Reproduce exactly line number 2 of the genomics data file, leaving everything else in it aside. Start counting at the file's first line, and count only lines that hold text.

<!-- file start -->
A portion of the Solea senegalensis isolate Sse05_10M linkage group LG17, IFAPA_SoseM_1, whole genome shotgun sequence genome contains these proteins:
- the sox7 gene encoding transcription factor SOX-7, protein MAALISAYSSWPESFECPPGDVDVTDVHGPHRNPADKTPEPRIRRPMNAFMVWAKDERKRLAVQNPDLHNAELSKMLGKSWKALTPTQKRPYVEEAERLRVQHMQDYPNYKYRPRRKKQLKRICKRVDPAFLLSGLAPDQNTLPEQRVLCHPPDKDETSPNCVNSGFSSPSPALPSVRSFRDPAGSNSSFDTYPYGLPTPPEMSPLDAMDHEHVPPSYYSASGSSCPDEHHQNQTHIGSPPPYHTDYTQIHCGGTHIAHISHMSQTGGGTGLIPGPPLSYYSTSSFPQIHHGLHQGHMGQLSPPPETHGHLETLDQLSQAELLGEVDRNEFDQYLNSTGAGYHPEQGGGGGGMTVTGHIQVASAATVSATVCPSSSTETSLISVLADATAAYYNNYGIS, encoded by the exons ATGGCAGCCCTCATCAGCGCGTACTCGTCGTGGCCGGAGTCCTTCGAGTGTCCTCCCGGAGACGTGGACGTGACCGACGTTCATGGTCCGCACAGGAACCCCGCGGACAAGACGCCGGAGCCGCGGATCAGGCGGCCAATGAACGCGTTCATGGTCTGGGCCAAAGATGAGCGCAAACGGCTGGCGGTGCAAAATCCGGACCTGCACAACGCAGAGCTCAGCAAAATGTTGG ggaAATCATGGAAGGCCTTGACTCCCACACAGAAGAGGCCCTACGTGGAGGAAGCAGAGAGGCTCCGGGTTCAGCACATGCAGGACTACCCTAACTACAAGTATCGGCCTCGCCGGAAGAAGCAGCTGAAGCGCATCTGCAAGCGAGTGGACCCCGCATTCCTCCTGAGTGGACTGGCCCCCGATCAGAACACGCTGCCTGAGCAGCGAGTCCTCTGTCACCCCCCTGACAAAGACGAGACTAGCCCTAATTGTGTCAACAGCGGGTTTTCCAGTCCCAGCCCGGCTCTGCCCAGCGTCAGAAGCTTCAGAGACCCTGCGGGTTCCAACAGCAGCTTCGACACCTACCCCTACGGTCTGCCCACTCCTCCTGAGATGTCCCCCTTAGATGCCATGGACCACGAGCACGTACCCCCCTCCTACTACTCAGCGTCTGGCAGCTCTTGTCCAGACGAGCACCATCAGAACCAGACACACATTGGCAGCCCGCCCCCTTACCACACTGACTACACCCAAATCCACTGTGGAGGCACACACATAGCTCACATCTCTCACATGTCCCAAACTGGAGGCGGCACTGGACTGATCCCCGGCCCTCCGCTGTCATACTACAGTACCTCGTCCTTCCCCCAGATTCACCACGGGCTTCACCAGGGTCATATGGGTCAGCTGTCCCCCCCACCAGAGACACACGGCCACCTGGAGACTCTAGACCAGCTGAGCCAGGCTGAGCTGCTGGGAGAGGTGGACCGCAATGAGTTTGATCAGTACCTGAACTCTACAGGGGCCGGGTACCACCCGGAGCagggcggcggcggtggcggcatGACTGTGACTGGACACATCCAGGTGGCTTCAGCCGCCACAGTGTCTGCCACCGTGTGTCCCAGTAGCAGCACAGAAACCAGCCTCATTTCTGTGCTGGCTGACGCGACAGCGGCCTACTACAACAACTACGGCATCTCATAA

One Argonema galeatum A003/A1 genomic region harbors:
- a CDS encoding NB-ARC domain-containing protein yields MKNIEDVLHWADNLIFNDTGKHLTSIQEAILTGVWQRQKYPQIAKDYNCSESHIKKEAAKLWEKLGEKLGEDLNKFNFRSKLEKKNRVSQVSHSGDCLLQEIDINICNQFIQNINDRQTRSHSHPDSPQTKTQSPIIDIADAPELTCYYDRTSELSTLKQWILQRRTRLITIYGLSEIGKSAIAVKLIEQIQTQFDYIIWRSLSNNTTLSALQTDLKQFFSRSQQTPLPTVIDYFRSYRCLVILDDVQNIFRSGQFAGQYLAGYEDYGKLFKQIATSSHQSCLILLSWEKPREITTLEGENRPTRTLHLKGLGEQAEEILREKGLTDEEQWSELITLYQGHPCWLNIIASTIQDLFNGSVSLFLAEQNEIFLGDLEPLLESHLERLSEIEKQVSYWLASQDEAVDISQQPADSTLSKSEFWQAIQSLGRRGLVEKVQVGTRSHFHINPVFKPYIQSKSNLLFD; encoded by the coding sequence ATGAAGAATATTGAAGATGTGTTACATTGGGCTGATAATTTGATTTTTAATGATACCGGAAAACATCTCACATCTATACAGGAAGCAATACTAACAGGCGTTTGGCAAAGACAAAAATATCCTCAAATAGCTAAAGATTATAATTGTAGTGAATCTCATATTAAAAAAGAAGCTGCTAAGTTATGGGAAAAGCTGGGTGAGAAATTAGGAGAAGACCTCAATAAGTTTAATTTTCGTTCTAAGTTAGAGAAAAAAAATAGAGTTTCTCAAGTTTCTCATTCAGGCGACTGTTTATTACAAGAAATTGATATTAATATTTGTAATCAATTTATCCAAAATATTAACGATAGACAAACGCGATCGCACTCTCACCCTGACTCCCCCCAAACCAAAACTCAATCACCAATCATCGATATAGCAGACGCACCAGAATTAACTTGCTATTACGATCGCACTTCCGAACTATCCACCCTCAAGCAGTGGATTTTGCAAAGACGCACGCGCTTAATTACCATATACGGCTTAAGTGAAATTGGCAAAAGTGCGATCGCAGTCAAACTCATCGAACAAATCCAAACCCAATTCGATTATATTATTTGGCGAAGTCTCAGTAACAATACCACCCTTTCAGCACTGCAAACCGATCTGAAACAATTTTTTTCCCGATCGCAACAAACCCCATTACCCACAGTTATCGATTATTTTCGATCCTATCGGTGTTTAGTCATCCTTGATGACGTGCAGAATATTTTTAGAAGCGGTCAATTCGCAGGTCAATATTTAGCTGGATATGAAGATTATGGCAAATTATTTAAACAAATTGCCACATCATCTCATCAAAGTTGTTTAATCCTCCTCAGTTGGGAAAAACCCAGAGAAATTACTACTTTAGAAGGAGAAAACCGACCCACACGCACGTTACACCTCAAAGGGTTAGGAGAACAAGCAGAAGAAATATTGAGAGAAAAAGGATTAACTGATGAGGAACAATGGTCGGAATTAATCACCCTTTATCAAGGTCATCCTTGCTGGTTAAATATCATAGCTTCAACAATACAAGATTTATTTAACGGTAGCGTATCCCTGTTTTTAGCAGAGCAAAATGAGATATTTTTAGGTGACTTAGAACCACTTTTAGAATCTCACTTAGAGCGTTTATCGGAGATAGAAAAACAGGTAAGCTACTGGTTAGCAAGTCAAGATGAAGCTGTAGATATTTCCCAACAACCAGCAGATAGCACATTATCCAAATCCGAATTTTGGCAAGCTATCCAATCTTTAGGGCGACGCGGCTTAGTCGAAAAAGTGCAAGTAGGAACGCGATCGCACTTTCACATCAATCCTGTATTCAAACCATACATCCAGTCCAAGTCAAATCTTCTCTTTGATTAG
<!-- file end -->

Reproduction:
- the sox7 gene encoding transcription factor SOX-7, protein MAALISAYSSWPESFECPPGDVDVTDVHGPHRNPADKTPEPRIRRPMNAFMVWAKDERKRLAVQNPDLHNAELSKMLGKSWKALTPTQKRPYVEEAERLRVQHMQDYPNYKYRPRRKKQLKRICKRVDPAFLLSGLAPDQNTLPEQRVLCHPPDKDETSPNCVNSGFSSPSPALPSVRSFRDPAGSNSSFDTYPYGLPTPPEMSPLDAMDHEHVPPSYYSASGSSCPDEHHQNQTHIGSPPPYHTDYTQIHCGGTHIAHISHMSQTGGGTGLIPGPPLSYYSTSSFPQIHHGLHQGHMGQLSPPPETHGHLETLDQLSQAELLGEVDRNEFDQYLNSTGAGYHPEQGGGGGGMTVTGHIQVASAATVSATVCPSSSTETSLISVLADATAAYYNNYGIS, encoded by the exons ATGGCAGCCCTCATCAGCGCGTACTCGTCGTGGCCGGAGTCCTTCGAGTGTCCTCCCGGAGACGTGGACGTGACCGACGTTCATGGTCCGCACAGGAACCCCGCGGACAAGACGCCGGAGCCGCGGATCAGGCGGCCAATGAACGCGTTCATGGTCTGGGCCAAAGATGAGCGCAAACGGCTGGCGGTGCAAAATCCGGACCTGCACAACGCAGAGCTCAGCAAAATGTTGG ggaAATCATGGAAGGCCTTGACTCCCACACAGAAGAGGCCCTACGTGGAGGAAGCAGAGAGGCTCCGGGTTCAGCACATGCAGGACTACCCTAACTACAAGTATCGGCCTCGCCGGAAGAAGCAGCTGAAGCGCATCTGCAAGCGAGTGGACCCCGCATTCCTCCTGAGTGGACTGGCCCCCGATCAGAACACGCTGCCTGAGCAGCGAGTCCTCTGTCACCCCCCTGACAAAGACGAGACTAGCCCTAATTGTGTCAACAGCGGGTTTTCCAGTCCCAGCCCGGCTCTGCCCAGCGTCAGAAGCTTCAGAGACCCTGCGGGTTCCAACAGCAGCTTCGACACCTACCCCTACGGTCTGCCCACTCCTCCTGAGATGTCCCCCTTAGATGCCATGGACCACGAGCACGTACCCCCCTCCTACTACTCAGCGTCTGGCAGCTCTTGTCCAGACGAGCACCATCAGAACCAGACACACATTGGCAGCCCGCCCCCTTACCACACTGACTACACCCAAATCCACTGTGGAGGCACACACATAGCTCACATCTCTCACATGTCCCAAACTGGAGGCGGCACTGGACTGATCCCCGGCCCTCCGCTGTCATACTACAGTACCTCGTCCTTCCCCCAGATTCACCACGGGCTTCACCAGGGTCATATGGGTCAGCTGTCCCCCCCACCAGAGACACACGGCCACCTGGAGACTCTAGACCAGCTGAGCCAGGCTGAGCTGCTGGGAGAGGTGGACCGCAATGAGTTTGATCAGTACCTGAACTCTACAGGGGCCGGGTACCACCCGGAGCagggcggcggcggtggcggcatGACTGTGACTGGACACATCCAGGTGGCTTCAGCCGCCACAGTGTCTGCCACCGTGTGTCCCAGTAGCAGCACAGAAACCAGCCTCATTTCTGTGCTGGCTGACGCGACAGCGGCCTACTACAACAACTACGGCATCTCATAA